The World Series of Linux: Round 1

For untold thousands of developers around the world, it's not a game. For solution providers and their customers, it's not a game. But the world of desktop Linux has become increasingly competitive, increasingly important to the IT industry, and increasingly available for anyone to try. So we decided to take a look at some of the best-known Linux desktops available and ask one overriding question: Put to the test of usability in a standard office environment, which is the best Linux desktop in the world?

Welcome to the inaugural edition of CMP Channel's The World Series of Linux. This is the first time the CMP Channel Test Center has reviewed this number of Linux desktops across a standard hardware testbed, and put them to real-world analysis. We wanted to know whether desktop Linux was, in fact, ready for business and whether it would be worth your while. While the different distributions varied in performance and maturity, our testing has led us to one conclusion.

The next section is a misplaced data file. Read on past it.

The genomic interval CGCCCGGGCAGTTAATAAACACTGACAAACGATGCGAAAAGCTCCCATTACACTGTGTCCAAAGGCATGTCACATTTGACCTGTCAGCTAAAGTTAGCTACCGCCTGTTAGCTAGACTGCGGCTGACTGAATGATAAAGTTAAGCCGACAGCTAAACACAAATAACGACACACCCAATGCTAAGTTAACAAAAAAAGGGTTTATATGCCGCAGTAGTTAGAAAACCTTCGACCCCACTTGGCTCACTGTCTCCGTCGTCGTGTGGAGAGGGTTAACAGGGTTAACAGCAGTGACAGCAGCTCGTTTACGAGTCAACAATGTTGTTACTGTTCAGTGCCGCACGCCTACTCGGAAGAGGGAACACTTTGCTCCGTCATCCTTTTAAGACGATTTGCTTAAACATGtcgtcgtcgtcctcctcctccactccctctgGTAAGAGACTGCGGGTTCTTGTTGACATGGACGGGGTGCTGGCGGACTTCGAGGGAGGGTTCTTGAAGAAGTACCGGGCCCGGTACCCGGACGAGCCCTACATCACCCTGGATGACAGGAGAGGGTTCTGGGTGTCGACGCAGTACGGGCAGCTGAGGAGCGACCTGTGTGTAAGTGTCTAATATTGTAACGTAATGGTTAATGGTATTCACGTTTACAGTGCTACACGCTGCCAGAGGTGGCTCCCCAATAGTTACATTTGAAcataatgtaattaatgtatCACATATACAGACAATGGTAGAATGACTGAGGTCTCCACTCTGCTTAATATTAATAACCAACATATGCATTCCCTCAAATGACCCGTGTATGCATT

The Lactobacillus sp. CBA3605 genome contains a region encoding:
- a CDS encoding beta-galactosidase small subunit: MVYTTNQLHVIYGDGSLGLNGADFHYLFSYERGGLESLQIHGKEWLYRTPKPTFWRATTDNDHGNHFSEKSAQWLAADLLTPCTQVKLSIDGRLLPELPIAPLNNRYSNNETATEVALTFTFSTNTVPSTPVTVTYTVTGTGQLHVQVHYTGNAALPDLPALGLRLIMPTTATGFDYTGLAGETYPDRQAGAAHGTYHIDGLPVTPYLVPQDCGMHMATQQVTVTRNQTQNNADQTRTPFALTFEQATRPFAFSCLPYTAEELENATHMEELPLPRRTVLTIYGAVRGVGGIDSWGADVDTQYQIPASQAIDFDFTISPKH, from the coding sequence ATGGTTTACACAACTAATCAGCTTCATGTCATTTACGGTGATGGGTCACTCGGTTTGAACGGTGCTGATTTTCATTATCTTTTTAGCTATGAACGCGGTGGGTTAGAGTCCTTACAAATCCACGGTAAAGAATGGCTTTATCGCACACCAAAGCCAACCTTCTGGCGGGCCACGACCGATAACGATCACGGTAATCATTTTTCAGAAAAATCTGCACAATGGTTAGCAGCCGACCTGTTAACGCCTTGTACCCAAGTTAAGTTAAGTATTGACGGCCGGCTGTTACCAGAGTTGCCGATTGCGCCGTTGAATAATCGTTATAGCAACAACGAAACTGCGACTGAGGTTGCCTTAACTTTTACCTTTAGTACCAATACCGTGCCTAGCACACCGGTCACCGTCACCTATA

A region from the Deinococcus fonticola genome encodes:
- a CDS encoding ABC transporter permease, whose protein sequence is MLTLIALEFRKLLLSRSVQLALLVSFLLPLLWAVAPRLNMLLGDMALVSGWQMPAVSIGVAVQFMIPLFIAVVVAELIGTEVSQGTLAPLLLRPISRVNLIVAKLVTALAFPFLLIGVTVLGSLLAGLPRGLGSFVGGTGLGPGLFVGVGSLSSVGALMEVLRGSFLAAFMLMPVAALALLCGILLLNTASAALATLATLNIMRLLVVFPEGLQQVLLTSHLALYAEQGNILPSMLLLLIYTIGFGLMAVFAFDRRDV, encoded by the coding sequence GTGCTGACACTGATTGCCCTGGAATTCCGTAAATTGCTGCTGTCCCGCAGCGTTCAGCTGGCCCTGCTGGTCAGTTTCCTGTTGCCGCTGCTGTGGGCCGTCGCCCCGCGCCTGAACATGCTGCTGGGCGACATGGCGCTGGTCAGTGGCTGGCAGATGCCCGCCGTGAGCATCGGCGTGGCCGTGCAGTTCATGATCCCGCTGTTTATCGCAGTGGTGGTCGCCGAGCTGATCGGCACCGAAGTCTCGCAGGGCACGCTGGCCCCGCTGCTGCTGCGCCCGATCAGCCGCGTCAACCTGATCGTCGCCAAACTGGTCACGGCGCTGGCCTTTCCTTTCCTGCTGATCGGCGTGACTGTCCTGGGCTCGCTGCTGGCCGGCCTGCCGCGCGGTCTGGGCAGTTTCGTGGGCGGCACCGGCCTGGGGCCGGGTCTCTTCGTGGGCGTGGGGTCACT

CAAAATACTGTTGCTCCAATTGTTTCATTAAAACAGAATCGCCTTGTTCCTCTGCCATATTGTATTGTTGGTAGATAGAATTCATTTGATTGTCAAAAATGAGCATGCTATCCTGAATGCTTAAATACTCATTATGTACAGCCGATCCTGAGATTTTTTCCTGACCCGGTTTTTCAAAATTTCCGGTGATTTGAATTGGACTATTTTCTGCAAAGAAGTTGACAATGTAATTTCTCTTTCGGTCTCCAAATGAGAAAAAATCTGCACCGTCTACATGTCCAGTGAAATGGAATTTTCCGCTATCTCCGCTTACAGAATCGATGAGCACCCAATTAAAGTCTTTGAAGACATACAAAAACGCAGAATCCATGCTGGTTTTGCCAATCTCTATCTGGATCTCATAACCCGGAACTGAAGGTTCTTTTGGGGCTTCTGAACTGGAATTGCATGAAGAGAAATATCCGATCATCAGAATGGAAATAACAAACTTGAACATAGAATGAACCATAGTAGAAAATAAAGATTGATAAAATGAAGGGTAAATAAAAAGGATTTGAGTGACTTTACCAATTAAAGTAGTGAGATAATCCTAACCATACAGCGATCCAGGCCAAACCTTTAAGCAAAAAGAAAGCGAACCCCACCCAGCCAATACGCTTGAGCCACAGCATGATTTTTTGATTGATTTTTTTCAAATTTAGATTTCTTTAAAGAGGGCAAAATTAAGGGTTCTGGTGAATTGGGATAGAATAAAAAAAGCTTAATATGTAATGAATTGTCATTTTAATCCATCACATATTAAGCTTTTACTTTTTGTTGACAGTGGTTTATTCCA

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I'm surprised that Freespire didn't do as well as Ubuntu since it is based on it..... I had tried the new Freespire and liked it also. I couldn't get Xandros to work either, though, and I had liked the way it looked in the screenshots.

This is only the very first part. Have to wait to introduce the other distros. Then the analysis and comparison will have to be done...

Let me see if I can predict the outcome:
Many of these distros come suitably pre-configured with what is needed. Those that don't come pre-configured can be set up just like the others to perform the necessary tasks for the evaluation. The conclusion? Yes, Linux can be "ready for business", depending on your business needs.